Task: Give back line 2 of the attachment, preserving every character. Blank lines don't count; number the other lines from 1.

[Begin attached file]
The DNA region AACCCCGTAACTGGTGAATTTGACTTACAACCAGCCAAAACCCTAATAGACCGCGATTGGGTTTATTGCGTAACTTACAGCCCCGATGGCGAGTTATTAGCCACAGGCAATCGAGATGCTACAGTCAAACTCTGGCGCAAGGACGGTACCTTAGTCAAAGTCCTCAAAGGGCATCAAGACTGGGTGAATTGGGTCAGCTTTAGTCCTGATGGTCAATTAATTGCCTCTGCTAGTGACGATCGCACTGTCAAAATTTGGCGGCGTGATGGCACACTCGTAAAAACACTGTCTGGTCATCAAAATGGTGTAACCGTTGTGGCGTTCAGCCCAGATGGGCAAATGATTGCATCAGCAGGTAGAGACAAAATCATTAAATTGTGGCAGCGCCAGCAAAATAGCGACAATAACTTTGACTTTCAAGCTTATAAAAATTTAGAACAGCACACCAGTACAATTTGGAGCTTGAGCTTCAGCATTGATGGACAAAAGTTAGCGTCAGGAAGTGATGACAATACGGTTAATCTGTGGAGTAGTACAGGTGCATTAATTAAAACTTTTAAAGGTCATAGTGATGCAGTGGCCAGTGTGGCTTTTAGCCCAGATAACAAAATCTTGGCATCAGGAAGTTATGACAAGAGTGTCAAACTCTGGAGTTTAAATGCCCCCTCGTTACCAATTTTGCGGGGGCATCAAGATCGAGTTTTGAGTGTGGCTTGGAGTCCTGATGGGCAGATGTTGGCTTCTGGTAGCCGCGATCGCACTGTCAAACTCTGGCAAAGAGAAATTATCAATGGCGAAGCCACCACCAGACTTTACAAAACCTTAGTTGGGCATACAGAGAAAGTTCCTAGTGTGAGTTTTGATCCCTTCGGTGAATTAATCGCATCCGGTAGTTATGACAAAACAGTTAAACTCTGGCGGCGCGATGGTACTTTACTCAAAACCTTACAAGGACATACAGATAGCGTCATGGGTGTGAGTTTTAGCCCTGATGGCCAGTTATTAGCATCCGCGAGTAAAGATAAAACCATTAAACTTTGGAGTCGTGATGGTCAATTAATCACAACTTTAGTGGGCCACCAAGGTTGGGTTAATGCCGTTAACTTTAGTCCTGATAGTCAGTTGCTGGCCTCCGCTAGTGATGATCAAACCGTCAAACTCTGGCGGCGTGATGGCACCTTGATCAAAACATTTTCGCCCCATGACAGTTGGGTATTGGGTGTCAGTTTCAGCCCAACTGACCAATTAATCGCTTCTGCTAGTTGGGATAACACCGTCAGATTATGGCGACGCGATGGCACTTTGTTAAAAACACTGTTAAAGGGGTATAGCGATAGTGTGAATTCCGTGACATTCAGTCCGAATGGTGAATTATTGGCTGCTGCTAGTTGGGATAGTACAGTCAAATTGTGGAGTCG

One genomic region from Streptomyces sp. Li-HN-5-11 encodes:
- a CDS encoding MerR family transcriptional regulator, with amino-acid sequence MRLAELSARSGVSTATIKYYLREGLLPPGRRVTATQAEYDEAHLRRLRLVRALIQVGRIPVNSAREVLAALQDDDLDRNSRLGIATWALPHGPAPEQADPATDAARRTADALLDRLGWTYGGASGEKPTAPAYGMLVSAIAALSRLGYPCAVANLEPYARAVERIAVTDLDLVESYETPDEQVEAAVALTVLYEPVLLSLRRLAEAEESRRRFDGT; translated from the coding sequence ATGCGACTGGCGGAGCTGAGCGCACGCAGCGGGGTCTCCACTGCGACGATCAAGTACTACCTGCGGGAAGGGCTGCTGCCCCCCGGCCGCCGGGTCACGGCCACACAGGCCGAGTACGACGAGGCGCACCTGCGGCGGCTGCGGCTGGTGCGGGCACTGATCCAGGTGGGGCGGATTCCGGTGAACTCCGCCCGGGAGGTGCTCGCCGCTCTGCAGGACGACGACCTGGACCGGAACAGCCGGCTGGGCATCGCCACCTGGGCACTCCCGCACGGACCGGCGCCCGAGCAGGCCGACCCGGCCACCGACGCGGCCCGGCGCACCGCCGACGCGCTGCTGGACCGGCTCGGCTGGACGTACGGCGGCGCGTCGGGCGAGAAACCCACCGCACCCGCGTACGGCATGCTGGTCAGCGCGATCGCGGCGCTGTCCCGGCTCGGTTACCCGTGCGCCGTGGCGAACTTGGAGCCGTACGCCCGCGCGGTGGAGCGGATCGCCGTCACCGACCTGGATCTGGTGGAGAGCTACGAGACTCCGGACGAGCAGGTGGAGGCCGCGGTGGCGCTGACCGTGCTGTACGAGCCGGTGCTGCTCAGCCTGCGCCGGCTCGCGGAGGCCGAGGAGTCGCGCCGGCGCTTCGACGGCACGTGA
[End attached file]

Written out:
One genomic region from Streptomyces sp. Li-HN-5-11 encodes: